Sunday, July 22, 2012

Victorian Artists: Sir Edwin Landseer

Dignity and Impudence 1839

I wrote my MA dissertation on dogs in nineteenth-century literature, and since then animals seem to pop up everywhere in my reading. Actually, they were most likely always there, but now I take notice of them. 

Throughout the Victorian Celebration, this trend has continued. Animals act as symbols that signify the wider themes in Lady Audley's Secret and The Professor. A labrador is an important character in the Sarah Waters novel I just finished earlier this evening (not Victorian, but still), while Sonnets from the Portuguese brings to mind the affectionate relationship Elizabeth Barrett Browning had with her spaniel Flush and how that's mirrored in her poetry.

So, I obeyed the sudden inclination to look through some Landseer artwork.

Sir Edwin Henry Landseer (1802-1873) produced an incredible array of paintings featuring domestic animals and wildlife during the Victorian period -- in fact, he was commissioned to paint several portraits of Queen Victoria and the rest of the royal family, pets included. Although he is best remembered today for his lion sculptures that adorn Trafalgar Square, it's his portraits of animal that are, to me, the most poignant. 

Some of his representations are rather fanciful and anthropomorphic by twenty-first century standards (and some are disturbingly violent), but I feel he truly captured the spirit and individuality of animals. Landseer's work transcends the portrayal of animals as mere accessories to their aristocratic masters. I'm looking forward to finding out more about him and other nineteenth-century artists as I continue my fascinating research on the Victorians.

Here's a small sample of his paintings...

Queen Victoria and Prince Albert 
at Home at Windsor Castle in Berkshire, England 1843

The Old Shepherd's Chief Mourner 1837

The Arab Tent 1866

 Laying Down the Law 1840

 The Monkey Who Had Seen the World 1827

And this last one makes me smile. It reminds me of my own terrier who is always begging for food with a similar pleading expression. It's as if he's saying, 'Please, sir, I want some more.'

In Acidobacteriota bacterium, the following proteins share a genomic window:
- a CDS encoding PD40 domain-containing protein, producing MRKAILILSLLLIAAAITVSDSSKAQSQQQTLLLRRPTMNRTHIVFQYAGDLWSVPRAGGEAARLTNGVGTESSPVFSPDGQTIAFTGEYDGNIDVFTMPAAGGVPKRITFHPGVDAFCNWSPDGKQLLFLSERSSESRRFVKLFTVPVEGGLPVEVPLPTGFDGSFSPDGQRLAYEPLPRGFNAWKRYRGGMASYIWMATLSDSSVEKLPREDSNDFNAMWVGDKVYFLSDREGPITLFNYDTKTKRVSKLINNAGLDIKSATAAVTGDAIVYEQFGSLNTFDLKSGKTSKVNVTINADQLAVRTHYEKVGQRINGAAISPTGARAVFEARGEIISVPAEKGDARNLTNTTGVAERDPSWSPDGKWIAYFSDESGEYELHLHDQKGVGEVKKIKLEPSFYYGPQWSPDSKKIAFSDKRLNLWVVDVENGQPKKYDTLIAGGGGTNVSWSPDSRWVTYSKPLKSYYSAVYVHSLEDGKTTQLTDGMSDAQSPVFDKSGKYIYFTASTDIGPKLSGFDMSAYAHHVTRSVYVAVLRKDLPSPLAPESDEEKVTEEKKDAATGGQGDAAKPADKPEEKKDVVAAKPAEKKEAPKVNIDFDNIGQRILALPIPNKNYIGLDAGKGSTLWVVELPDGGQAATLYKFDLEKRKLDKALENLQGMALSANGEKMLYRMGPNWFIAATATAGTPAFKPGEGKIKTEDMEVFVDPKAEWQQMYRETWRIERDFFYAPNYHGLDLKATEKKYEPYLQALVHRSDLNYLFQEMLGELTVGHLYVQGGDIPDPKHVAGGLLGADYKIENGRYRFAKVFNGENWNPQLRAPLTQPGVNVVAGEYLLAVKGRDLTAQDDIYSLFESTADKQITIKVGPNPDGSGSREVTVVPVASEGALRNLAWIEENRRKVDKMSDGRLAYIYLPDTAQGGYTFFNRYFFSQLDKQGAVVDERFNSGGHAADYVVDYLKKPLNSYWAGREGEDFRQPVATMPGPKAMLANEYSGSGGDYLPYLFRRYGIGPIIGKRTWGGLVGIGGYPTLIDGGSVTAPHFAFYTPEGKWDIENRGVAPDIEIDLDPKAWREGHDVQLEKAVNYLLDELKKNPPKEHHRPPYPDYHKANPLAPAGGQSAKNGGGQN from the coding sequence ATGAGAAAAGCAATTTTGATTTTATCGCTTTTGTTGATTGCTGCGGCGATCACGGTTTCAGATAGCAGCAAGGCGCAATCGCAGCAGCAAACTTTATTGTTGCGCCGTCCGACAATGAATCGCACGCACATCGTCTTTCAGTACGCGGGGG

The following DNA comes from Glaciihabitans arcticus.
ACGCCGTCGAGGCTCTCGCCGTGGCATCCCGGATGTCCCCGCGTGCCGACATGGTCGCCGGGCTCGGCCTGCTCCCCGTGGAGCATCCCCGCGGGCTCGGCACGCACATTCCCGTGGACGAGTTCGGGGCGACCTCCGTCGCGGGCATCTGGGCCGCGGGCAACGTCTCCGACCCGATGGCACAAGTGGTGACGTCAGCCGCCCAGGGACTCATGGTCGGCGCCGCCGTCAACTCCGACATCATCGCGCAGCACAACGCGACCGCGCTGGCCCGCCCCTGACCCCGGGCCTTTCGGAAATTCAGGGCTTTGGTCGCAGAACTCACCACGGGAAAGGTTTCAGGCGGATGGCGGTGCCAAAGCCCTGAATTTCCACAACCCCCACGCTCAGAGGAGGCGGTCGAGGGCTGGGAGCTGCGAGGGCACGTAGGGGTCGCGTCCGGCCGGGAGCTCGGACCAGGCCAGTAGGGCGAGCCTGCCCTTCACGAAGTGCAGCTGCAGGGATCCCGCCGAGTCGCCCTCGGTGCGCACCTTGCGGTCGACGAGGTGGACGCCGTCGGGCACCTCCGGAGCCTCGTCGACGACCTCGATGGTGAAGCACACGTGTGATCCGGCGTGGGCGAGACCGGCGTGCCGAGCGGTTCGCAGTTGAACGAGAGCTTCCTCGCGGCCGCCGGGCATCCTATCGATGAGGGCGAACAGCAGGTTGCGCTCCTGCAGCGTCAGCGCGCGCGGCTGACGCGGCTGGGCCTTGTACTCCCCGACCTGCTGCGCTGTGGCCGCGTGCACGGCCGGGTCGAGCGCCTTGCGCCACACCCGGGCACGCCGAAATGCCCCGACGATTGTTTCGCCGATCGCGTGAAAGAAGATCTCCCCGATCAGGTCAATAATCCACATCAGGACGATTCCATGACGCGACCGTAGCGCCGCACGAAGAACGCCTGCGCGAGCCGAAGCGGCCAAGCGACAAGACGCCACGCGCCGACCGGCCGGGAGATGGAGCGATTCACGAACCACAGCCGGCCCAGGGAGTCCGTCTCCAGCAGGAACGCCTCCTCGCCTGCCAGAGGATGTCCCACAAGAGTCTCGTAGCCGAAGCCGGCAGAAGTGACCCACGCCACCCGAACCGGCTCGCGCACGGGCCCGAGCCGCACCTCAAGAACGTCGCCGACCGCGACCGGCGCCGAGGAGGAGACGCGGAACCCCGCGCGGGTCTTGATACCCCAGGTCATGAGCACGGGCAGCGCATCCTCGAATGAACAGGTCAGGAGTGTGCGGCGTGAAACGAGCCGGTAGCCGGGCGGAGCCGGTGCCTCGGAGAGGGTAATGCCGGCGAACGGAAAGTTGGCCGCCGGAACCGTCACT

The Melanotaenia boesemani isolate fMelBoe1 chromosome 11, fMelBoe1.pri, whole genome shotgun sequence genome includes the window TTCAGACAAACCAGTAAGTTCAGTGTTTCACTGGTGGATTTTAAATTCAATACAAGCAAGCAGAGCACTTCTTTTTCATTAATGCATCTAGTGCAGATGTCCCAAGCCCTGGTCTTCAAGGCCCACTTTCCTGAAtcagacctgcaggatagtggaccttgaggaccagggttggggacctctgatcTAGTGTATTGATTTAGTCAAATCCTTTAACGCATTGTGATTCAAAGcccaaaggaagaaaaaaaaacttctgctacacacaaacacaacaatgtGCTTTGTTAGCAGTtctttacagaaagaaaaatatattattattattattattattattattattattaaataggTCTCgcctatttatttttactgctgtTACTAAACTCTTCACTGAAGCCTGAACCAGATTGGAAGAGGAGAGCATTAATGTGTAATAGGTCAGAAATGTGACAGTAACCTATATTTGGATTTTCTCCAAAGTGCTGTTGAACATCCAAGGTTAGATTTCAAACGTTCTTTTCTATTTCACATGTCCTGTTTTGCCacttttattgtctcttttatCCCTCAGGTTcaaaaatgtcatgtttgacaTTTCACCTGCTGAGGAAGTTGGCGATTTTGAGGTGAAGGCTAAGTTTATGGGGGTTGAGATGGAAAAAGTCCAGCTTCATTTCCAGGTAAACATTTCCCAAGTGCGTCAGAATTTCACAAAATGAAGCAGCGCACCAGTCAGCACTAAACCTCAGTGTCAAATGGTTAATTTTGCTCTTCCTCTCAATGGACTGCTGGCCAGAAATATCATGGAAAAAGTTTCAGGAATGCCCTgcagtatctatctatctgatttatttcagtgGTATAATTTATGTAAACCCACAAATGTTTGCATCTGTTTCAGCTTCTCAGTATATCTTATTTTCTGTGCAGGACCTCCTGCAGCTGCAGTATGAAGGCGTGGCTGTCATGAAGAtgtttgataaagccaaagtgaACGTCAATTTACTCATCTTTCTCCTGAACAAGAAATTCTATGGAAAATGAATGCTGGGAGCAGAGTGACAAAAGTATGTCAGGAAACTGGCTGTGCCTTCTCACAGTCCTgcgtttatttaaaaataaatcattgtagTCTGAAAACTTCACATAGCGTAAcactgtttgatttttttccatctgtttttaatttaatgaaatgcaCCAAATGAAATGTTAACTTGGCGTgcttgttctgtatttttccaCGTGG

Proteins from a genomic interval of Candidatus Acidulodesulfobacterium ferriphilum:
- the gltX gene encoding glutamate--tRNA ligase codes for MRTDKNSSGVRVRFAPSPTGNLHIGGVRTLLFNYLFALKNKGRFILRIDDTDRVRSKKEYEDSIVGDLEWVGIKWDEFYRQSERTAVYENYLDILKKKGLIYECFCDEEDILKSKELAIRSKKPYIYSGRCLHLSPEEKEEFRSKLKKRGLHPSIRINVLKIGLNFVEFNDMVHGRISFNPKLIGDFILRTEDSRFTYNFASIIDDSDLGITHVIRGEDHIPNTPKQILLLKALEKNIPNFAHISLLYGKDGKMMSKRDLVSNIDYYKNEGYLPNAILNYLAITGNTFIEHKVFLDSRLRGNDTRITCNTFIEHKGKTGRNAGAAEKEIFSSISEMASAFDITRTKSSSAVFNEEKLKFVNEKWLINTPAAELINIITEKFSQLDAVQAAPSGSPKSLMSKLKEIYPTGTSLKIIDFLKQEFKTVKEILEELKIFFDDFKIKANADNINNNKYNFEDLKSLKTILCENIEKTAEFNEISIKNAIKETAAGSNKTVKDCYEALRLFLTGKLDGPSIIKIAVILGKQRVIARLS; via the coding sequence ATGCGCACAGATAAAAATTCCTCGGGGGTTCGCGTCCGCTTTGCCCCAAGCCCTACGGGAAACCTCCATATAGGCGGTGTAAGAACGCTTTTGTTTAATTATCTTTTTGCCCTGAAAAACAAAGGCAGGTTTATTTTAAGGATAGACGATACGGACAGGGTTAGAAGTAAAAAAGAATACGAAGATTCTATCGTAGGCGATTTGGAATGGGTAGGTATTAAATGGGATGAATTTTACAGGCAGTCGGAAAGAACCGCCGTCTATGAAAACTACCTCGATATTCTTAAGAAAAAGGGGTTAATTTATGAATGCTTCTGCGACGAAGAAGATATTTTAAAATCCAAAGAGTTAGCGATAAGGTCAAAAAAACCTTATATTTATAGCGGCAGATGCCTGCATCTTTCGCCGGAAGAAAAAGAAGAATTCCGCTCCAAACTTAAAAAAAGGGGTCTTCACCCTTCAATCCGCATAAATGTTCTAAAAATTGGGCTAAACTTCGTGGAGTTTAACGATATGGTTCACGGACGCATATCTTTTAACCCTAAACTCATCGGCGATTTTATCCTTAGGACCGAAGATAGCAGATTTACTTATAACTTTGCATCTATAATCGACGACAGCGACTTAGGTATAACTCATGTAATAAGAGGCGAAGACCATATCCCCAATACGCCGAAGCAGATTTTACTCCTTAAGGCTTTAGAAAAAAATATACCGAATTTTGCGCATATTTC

Macaw, Love Birds, Terrier, and Spaniel Puppies
Belonging to Her Majesty 1839

P.S. Just scouted out this book containing Landseer's private drawings. I want it!


Anonymous said...

I hadn't seen his work before but some of those paintings are delightful! (and what a fantastic dissertation topic!)

Caro said...

I had never heard of Landseer before, but now I definitely want to check out more of his work. It felt more like photographs than paintings- and animated photographs at that.
I'm in love with Laying Down the Law. It could come as the cover of a copy of Animal Farm.

amanda @ simplerpastimes said...

What lovely pictures! I'd never heard of Landseer before, but I really like the paintings.

Diana said...

Jordan: Yes, I had so much fun researching the topic that I only wished for more time to dig deeper into the literature (and, obviously, work on my writing).

Diana said...

Caro: I hadn't thought of that before, but you're right. Trade the poodle for a pig and it's Animal Farm all over again.

P.S. I love the ending to that book. It was perfection!

Diana said...

Amanda: I hadn't heard of him either -- until I started conducting my research on animals, that is. I'd love to buy a giant book about Landseer and really learn more about his life and work.